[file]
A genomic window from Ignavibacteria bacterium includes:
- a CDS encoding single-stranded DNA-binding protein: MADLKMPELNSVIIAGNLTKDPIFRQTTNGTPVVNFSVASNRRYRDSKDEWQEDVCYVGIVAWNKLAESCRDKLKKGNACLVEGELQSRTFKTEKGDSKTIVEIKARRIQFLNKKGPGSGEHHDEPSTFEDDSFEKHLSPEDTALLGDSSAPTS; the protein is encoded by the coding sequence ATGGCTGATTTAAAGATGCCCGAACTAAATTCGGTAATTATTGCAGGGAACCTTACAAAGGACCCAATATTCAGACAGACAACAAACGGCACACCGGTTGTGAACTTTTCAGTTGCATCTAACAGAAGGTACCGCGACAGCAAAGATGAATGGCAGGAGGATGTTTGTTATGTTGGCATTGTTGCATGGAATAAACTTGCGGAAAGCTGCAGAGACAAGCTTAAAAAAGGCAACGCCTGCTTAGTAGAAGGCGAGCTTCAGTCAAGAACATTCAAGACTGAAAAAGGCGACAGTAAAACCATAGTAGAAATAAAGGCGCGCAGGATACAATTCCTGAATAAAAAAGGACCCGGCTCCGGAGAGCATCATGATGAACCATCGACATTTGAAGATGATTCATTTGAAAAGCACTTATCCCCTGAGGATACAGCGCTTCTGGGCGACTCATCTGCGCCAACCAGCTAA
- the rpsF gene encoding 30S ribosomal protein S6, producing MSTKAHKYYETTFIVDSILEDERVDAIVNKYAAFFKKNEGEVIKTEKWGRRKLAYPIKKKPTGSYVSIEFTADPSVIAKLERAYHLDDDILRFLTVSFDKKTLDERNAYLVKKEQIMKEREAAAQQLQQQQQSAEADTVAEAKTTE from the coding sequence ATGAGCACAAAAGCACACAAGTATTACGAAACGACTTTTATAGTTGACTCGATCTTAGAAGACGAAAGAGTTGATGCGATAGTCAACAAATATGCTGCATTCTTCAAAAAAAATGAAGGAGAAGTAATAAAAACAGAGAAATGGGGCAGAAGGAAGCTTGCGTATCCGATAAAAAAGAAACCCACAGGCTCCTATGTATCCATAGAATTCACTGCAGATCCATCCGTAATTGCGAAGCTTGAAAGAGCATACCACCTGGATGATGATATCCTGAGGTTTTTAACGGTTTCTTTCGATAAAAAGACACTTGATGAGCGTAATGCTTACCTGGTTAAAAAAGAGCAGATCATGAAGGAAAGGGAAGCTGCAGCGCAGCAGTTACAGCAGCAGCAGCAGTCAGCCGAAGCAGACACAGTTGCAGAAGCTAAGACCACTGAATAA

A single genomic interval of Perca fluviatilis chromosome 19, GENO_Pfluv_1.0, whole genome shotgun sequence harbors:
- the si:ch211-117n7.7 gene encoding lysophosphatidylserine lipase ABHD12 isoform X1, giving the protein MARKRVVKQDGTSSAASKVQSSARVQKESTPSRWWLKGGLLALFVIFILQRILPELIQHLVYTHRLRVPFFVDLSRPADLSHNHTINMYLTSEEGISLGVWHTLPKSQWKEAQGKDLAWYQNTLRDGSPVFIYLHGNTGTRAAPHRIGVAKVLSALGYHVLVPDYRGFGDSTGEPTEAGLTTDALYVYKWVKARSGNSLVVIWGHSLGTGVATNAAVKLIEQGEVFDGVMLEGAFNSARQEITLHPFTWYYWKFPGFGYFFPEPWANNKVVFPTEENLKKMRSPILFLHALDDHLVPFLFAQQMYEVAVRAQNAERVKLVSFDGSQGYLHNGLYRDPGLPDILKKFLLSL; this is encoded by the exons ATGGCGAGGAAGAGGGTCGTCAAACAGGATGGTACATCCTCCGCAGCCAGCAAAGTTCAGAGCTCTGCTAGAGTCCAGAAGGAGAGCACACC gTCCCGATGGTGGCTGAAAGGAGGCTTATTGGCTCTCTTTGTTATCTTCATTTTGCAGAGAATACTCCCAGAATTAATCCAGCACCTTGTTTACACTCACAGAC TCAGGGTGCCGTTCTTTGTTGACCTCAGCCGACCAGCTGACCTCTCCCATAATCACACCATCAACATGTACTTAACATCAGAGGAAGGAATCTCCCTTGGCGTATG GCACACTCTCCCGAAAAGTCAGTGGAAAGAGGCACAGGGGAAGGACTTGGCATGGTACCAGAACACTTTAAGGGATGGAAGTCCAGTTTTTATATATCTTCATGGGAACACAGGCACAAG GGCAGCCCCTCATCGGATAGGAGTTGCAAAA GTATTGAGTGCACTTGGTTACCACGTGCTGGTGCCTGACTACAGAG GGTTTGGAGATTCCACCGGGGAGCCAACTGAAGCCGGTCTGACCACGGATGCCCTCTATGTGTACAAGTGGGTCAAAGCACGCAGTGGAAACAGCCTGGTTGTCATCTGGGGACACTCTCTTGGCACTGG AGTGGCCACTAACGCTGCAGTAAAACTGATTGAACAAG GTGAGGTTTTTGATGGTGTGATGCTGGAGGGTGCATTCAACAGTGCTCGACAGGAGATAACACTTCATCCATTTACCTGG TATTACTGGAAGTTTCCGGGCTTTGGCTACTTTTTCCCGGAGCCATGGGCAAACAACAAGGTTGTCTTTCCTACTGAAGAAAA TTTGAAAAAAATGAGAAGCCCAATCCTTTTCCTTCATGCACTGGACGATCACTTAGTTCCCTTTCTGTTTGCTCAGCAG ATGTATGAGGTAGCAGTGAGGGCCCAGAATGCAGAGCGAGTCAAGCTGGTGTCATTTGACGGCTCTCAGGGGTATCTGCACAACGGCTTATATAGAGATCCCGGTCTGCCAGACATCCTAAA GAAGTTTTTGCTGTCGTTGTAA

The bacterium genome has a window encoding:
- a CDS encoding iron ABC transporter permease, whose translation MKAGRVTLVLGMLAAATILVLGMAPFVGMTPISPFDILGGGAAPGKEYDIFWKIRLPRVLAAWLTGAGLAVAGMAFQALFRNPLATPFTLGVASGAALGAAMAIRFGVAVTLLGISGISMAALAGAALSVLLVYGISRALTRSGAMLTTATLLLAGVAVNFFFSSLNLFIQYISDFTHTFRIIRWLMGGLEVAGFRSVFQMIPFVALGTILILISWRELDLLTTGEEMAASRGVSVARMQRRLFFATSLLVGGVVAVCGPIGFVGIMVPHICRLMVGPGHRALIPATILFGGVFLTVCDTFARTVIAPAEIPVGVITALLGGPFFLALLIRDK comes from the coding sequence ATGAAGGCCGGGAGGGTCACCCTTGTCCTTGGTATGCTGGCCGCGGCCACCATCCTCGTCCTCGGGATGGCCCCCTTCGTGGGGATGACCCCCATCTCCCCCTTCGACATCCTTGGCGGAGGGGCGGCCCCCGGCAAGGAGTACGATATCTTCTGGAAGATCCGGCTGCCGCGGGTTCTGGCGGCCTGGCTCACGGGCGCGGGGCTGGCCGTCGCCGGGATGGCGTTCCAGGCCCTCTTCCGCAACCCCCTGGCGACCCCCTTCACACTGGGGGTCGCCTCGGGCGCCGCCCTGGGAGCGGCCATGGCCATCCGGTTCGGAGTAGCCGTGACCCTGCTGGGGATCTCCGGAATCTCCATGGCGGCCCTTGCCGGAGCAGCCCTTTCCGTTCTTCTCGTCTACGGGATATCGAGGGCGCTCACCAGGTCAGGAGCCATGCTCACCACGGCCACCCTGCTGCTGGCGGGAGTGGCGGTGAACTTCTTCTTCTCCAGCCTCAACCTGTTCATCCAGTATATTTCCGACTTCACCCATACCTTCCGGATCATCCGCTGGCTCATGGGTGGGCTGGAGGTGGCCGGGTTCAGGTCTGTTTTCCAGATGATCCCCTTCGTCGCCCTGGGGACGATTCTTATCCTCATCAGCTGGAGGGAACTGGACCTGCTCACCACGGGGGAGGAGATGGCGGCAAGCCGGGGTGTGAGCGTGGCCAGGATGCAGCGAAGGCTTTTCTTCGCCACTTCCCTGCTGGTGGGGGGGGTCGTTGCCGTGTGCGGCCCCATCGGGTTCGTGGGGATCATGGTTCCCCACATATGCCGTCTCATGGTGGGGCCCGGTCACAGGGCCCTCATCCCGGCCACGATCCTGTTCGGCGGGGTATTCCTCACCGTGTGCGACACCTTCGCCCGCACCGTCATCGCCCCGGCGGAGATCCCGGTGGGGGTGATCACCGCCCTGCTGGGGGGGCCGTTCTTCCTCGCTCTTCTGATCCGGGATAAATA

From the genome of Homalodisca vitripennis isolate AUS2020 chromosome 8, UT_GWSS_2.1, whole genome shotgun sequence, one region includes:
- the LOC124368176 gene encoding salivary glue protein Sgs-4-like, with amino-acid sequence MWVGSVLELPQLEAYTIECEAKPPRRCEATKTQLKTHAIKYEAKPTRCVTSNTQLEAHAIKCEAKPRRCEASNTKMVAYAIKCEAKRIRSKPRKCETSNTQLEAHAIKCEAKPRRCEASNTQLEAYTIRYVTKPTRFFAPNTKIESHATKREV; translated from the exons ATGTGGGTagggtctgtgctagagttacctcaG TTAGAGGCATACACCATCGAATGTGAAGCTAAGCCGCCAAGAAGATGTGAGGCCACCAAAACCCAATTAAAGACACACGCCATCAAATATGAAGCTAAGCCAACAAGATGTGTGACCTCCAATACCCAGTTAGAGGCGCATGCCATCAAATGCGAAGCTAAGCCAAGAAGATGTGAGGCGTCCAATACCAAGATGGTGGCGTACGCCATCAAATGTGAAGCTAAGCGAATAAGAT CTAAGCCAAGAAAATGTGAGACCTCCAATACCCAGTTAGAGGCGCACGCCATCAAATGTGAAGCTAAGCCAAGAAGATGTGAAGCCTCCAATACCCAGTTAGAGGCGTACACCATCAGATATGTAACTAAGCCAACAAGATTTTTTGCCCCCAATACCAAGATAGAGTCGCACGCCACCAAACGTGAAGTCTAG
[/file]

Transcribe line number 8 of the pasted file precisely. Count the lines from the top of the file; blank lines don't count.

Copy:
From the genome of Homalodisca vitripennis isolate AUS2020 chromosome 8, UT_GWSS_2.1, whole genome shotgun sequence, one region includes: